|↑|9. The paper that poisoned its printersÑð., 23 ìàÿ[−]
IT WAS a lovely idea: for the coronation of Queen Victoria on June 28th 1838, an entrepreneur thought a paper printed in golden-hued ink would make for a lucrative keepsake. The Sun (no relation to today’s tabloid of the same name) partnered with this businessman, Thomas de la Rue, a printer who also dabbled in making straw hats and paper bonnets. He had experimented with inks, and came up with a compound that gave enough of an appearance of gilding to do the trick.
The so-called “Golden Sun” was an astonishing hit. It went through 20 editions and sold an estimated 250,000 copies—an astonishing number at that time. The reverse of the new queen’s portrait was left unprinted, so it could be cut out and mounted; the September 1840 issue of Monthly Belle Assembl?e noted that the portrait appeared in a museum its correspondent visited in St Omer, France, alongside more ancient artefacts. (De La Rue’s company survives to this day under that name, and prints banknotes and passports, among other things.... Continue reading
|↑|10. Exploring German WanderlustÂò., 22 ìàÿ[−]
WHEN spring arrives, the first rays of sunshine begin to tempt people off their couches and into nature for a walk. But few can top the Germans when it comes to Wanderlust. The Megamarsch, founded two years ago, sees hikes of 100 km in 24 hours in seven big German cities, attracting a growing number of participants (sometimes, as this year in Munich, more than logistics will allow). The annual “Tag des Wanderns” (Hiking Day), held on May 14th, promotes hiking in tours and workshops all over the country. And with 1.2m members, the Deutscher Alpenverein (DAV), founded in 1869, is the biggest mountaineering sports association in the world. Angela Merkel, Germany’s chancellor, pulls on her boots with her husband nearly every summer holiday, often heading to South Tyrol.
Naturally, this is reflected in the culture. Where else would hiking books top the bestseller lists? Christine Th?rmer has hiked 40,000 km in Europe, America and Australia since she left her job, her flat and her normal life in 2007, fully embracing a new... Continue reading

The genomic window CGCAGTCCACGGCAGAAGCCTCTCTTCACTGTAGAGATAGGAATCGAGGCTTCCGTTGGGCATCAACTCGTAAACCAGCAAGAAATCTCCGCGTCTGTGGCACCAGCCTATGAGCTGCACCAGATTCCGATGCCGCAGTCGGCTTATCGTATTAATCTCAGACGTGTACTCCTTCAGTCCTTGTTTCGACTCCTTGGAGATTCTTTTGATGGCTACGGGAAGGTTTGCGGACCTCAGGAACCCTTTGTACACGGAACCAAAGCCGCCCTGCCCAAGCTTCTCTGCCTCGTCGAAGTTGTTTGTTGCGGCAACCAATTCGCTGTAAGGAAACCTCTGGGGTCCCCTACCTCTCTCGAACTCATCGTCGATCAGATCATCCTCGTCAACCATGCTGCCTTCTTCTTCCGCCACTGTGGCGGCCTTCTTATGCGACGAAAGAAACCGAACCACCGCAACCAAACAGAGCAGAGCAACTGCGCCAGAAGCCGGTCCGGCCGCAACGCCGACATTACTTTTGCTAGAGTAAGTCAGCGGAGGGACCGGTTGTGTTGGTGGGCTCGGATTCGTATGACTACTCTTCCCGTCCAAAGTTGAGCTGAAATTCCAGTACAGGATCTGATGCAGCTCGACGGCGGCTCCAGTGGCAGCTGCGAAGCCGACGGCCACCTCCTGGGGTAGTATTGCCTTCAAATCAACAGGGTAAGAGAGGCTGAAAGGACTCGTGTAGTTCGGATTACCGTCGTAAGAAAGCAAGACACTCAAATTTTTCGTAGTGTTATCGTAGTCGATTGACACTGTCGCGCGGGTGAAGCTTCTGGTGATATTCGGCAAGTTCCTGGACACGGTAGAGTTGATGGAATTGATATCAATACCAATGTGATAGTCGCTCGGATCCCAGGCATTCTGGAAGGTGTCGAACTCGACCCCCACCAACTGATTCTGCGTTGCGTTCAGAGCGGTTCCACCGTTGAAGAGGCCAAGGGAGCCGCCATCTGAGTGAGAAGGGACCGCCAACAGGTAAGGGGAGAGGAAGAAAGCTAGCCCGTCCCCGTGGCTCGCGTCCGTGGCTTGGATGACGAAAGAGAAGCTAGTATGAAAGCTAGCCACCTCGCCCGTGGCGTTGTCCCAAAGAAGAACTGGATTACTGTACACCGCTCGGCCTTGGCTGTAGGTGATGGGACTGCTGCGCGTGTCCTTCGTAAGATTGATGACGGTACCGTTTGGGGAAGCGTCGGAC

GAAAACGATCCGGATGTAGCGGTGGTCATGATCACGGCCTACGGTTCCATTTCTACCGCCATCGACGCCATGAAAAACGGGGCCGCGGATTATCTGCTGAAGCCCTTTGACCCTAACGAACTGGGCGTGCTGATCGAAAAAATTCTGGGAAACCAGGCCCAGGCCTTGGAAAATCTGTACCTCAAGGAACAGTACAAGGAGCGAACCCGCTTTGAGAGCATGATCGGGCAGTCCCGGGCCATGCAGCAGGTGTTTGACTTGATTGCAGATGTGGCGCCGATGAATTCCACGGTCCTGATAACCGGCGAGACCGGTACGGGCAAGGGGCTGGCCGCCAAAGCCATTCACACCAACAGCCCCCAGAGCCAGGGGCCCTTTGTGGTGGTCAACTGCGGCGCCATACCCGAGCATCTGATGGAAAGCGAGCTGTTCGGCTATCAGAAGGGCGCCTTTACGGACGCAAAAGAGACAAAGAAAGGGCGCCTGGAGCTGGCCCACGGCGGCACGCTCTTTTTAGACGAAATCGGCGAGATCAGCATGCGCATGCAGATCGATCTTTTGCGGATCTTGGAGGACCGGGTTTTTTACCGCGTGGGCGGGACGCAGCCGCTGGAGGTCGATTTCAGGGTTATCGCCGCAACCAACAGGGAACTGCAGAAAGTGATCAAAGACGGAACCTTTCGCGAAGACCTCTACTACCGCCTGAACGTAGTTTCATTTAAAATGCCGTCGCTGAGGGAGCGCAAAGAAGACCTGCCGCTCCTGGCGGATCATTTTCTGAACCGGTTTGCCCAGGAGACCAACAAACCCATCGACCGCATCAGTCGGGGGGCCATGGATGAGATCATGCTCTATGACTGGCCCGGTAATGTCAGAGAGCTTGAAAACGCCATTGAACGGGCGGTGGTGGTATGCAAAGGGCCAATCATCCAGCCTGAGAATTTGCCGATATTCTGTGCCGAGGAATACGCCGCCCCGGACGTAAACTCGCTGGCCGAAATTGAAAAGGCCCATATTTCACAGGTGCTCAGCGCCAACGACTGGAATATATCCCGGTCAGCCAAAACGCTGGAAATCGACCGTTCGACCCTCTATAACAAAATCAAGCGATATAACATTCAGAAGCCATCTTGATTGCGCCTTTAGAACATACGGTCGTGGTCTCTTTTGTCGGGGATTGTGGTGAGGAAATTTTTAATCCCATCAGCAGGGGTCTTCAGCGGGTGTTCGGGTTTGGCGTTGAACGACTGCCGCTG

|↑|11. “Shoplifters”, a touching tale of outsiders, wins at CannesÏí., 21 ìàÿ[−]
TRUE TO its title, the top prize at this year’s Cannes Film Festival was stolen by “Shoplifters” while everyone was looking the other way. Not that Hirokazu Kore-Eda’s drama didn’t deserve to win. Mr Kore-Eda is one of world cinema’s most humane and skilful storytellers, and “Shoplifters” is another of his low-key, acutely observed, ultimately devastating studies of contemporary Japanese life.
All the same, it was a surprise when it took the Palme d’Or, partly because other films at Cannes had been reviewed even more enthusiastically, and partly because there was so much talk among festival-goers about the pressing need to give the award to a female director. So far in Cannes’s seven-decade history, this has happened only once, when Jane Campion’s “The Piano” won in 1993. But this year, following the fall of one of the festival’s most high-profile regulars, Harvey Weinstein, the event’s ingrained sexism was scrutinised and criticised more intently than ever. Just before the prizewinners were announced on Saturday... Continue reading
|↑|12. Inside Vladimir Putin’s “mafia state”×ò., 17 ìàÿ[−]
These days he wears Armani
The Vory: Russia’s Super Mafia. By Mark Galeotti. Yale University Press; 344 pages; $28 and ?20.
MANY labels have been applied to Vladimir Putin’s Russia: kleptocracy, post-modern authoritarianism and, in Barack Obama’s ill-advised put-down, a “regional power”. One that stuck came from a Spanish prosecutor in a mob trial. He described modern Russia as a “mafia state”.
It is a memorable phrase, but what does that notion actually entail? Mark Galeotti, an expert on this murky subject, offers the best answer to date. “The Vory”—meaning “The Thieves”—is a colourful and comprehensive guide to the intersection of crime and politics in Russia.
The unwritten rules of the criminal underworld developed under the tsars, when the country’s serfs—a big chunk of the population—lived under a code that smiled on occasional diddling of feudal overlords. “Theft of wood... Continue reading